Prices, Spatial Competition, and Heterogenous Producers: An Empirical Test

32 Pages Posted: 25 May 2006 Last revised: 4 Jun 2022

See all articles by Chad Syverson

Chad Syverson

University of Chicago - Booth School of Business; National Bureau of Economic Research (NBER)

Date Written: May 2006

Abstract

In markets where spatial competition is important, many models predict that average prices are lower in denser markets (i.e., those with more producers per unit area). Homogeneous-producer models attribute this effect solely to lower optimal markups. However, when producers instead differ in their production costs, a second mechanism also acts to lower equilibrium prices: competition-driven selection on costs. Consumers%u2019 greater substitution possibilities in denser markets make it more difficult for high-cost firms to profitably operate, truncating the equilibrium cost (and price) distributions from above. This selection process can be empirically distinguished from the homogenous-producer case because it implies that not only do average prices fall as density rises, but that upper-bound prices and price dispersion should also decline as well. I find empirical support for this process using a rich set of price data from U.S. readymixed concrete plants. Features of the industry offer an arguably exogenous source of producer density variation with which to identify these effects. I also show that the findings do not simply result from lower factor prices in dense markets, but rather because dense-market producers have low costs because they are more efficient.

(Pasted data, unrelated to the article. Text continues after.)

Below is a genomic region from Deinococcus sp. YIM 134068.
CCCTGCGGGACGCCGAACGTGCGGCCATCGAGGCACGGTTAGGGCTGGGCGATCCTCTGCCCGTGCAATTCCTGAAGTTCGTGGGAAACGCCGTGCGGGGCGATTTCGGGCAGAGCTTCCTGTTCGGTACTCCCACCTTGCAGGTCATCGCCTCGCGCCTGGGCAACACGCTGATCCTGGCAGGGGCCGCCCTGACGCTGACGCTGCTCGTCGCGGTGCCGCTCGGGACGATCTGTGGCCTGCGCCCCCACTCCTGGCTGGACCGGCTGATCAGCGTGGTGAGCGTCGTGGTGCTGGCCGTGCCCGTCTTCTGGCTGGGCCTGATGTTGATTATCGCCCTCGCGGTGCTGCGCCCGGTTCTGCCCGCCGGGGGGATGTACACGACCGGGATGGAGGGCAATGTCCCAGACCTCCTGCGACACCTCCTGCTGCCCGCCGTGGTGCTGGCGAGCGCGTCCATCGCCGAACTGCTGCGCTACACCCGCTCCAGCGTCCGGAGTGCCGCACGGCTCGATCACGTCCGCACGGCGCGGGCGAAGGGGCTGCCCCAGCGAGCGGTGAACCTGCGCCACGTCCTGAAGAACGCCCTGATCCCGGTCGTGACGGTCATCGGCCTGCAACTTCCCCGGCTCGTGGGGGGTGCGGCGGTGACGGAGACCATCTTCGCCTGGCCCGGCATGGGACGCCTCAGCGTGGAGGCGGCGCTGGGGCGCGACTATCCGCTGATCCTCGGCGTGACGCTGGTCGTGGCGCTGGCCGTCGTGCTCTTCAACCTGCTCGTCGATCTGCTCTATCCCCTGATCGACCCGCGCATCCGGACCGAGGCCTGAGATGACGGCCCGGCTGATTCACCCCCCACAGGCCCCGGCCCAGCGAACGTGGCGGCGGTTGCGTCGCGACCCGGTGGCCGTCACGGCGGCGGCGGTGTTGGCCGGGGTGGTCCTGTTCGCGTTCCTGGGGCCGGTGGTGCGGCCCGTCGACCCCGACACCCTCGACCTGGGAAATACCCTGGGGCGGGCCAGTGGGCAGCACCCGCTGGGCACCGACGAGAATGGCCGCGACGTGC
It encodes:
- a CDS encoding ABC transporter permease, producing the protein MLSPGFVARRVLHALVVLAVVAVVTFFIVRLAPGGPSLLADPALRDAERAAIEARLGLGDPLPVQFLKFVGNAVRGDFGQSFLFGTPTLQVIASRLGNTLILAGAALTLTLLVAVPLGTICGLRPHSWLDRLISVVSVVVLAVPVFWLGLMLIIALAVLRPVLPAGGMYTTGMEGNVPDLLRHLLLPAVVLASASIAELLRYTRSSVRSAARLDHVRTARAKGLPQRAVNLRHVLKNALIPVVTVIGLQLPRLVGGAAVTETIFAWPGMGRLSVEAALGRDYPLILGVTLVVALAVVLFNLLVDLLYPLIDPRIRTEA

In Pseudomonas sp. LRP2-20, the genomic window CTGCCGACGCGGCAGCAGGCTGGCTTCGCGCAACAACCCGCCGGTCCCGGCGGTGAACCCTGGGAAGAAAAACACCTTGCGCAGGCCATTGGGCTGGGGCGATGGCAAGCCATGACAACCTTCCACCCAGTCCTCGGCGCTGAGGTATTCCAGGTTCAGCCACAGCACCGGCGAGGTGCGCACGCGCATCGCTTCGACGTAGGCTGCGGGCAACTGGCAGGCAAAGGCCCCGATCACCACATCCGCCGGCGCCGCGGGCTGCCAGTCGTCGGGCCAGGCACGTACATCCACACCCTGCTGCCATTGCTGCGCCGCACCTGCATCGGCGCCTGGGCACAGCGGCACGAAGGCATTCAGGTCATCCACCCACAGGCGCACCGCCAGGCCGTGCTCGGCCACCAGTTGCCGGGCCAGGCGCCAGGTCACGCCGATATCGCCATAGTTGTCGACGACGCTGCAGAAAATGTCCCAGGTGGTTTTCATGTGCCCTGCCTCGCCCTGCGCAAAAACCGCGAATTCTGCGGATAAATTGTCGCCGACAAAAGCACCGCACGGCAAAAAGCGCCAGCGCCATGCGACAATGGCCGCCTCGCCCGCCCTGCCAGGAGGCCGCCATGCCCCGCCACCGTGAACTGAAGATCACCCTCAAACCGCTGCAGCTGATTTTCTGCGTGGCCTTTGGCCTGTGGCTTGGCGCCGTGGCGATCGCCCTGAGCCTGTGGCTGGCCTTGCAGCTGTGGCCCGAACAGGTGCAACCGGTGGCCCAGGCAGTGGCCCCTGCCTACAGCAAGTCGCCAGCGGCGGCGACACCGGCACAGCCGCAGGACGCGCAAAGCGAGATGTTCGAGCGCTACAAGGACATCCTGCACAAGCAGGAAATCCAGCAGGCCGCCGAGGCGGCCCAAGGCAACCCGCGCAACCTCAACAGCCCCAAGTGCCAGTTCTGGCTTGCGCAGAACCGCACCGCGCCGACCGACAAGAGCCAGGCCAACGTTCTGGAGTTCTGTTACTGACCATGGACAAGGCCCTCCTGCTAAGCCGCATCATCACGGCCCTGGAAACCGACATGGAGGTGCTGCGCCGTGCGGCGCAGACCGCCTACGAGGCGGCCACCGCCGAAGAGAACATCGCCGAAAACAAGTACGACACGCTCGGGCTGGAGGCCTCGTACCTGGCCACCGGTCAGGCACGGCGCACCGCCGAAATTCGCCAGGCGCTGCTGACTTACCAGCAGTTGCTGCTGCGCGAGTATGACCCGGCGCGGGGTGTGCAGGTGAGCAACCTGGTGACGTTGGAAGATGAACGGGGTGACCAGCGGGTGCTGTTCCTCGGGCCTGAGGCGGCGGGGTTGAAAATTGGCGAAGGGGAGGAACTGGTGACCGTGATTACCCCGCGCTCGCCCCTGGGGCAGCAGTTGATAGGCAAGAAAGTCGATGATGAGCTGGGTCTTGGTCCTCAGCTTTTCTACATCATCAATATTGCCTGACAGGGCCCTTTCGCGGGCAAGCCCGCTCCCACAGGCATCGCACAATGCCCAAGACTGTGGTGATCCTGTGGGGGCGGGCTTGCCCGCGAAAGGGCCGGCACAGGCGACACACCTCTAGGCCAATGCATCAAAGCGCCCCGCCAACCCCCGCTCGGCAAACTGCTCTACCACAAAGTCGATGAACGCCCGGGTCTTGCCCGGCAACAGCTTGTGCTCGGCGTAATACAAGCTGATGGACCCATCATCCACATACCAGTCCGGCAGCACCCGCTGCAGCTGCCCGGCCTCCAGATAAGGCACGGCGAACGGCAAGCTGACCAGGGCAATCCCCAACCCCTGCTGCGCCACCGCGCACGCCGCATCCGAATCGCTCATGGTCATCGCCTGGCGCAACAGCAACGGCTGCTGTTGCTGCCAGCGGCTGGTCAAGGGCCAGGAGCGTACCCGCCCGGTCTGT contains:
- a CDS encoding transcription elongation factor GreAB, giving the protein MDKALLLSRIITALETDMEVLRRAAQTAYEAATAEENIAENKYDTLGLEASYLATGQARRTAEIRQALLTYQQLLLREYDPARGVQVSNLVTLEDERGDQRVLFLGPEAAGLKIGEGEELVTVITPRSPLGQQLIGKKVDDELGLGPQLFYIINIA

Suggested Citation

Syverson, Chad, Prices, Spatial Competition, and Heterogenous Producers: An Empirical Test (May 2006). NBER Working Paper No. w12231, Available at SSRN: https://ssrn.com/abstract=902583

Chad Syverson (Contact Author)

University of Chicago - Booth School of Business ( email )

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Chicago, IL 60637
United States

National Bureau of Economic Research (NBER)

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Cambridge, MA 02138
United States

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